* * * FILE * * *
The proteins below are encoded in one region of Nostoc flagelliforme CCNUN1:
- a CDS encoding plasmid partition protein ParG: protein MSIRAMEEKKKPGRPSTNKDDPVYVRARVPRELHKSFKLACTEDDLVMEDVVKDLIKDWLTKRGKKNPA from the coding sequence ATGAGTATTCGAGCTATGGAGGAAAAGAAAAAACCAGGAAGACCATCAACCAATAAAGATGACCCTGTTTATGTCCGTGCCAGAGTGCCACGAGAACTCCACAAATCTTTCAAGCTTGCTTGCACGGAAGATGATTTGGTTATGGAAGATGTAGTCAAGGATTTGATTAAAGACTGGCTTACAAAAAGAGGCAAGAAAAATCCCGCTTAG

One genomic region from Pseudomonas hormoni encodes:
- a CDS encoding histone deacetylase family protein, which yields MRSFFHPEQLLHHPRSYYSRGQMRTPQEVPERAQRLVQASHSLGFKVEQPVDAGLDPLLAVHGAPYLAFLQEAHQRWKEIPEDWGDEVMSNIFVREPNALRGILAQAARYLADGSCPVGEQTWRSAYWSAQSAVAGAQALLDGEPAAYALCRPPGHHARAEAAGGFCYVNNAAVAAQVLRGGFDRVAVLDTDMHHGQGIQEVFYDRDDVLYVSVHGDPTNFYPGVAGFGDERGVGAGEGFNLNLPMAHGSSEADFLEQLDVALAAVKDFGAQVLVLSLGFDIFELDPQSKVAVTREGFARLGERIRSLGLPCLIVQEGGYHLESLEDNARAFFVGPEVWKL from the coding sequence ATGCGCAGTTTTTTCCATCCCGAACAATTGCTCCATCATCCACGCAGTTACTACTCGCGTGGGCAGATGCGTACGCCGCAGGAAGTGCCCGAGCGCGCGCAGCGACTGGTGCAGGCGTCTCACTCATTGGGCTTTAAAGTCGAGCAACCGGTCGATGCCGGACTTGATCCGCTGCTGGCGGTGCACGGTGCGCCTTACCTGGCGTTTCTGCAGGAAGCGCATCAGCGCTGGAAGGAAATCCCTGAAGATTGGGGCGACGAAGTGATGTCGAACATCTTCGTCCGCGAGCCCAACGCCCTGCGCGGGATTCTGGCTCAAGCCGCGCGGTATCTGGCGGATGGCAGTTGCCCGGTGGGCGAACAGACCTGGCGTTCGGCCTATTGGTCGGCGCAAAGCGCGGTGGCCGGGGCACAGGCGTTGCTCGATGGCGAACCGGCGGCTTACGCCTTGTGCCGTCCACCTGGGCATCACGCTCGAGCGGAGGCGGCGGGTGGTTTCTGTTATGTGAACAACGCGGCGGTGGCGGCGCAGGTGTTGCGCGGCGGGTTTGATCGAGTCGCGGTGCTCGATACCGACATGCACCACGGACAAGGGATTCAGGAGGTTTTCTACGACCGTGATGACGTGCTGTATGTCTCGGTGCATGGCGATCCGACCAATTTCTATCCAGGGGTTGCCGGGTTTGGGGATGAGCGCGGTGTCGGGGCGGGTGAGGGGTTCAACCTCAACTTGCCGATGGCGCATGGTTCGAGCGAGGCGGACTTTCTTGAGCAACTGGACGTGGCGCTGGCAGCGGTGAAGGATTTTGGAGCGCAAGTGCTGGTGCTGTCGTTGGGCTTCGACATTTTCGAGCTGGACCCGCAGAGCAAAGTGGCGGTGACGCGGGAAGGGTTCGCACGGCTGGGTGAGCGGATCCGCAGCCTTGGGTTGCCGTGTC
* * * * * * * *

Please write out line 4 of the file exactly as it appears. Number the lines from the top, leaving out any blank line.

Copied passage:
- a CDS encoding histone deacetylase family protein, which yields MRSFFHPEQLLHHPRSYYSRGQMRTPQEVPERAQRLVQASHSLGFKVEQPVDAGLDPLLAVHGAPYLAFLQEAHQRWKEIPEDWGDEVMSNIFVREPNALRGILAQAARYLADGSCPVGEQTWRSAYWSAQSAVAGAQALLDGEPAAYALCRPPGHHARAEAAGGFCYVNNAAVAAQVLRGGFDRVAVLDTDMHHGQGIQEVFYDRDDVLYVSVHGDPTNFYPGVAGFGDERGVGAGEGFNLNLPMAHGSSEADFLEQLDVALAAVKDFGAQVLVLSLGFDIFELDPQSKVAVTREGFARLGERIRSLGLPCLIVQEGGYHLESLEDNARAFFVGPEVWKL from the coding sequence ATGCGCAGTTTTTTCCATCCCGAACAATTGCTCCATCATCCACGCAGTTACTACTCGCGTGGGCAGATGCGTACGCCGCAGGAAGTGCCCGAGCGCGCGCAGCGACTGGTGCAGGCGTCTCACTCATTGGGCTTTAAAGTCGAGCAACCGGTCGATGCCGGACTTGATCCGCTGCTGGCGGTGCACGGTGCGCCTTACCTGGCGTTTCTGCAGGAAGCGCATCAGCGCTGGAAGGAAATCCCTGAAGATTGGGGCGACGAAGTGATGTCGAACATCTTCGTCCGCGAGCCCAACGCCCTGCGCGGGATTCTGGCTCAAGCCGCGCGGTATCTGGCGGATGGCAGTTGCCCGGTGGGCGAACAGACCTGGCGTTCGGCCTATTGGTCGGCGCAAAGCGCGGTGGCCGGGGCACAGGCGTTGCTCGATGGCGAACCGGCGGCTTACGCCTTGTGCCGTCCACCTGGGCATCACGCTCGAGCGGAGGCGGCGGGTGGTTTCTGTTATGTGAACAACGCGGCGGTGGCGGCGCAGGTGTTGCGCGGCGGGTTTGATCGAGTCGCGGTGCTCGATACCGACATGCACCACGGACAAGGGATTCAGGAGGTTTTCTACGACCGTGATGACGTGCTGTATGTCTCGGTGCATGGCGATCCGACCAATTTCTATCCAGGGGTTGCCGGGTTTGGGGATGAGCGCGGTGTCGGGGCGGGTGAGGGGTTCAACCTCAACTTGCCGATGGCGCATGGTTCGAGCGAGGCGGACTTTCTTGAGCAACTGGACGTGGCGCTGGCAGCGGTGAAGGATTTTGGAGCGCAAGTGCTGGTGCTGTCGTTGGGCTTCGACATTTTCGAGCTGGACCCGCAGAGCAAAGTGGCGGTGACGCGGGAAGGGTTCGCACGGCTGGGTGAGCGGATCCGCAGCCTTGGGTTGCCGTGTC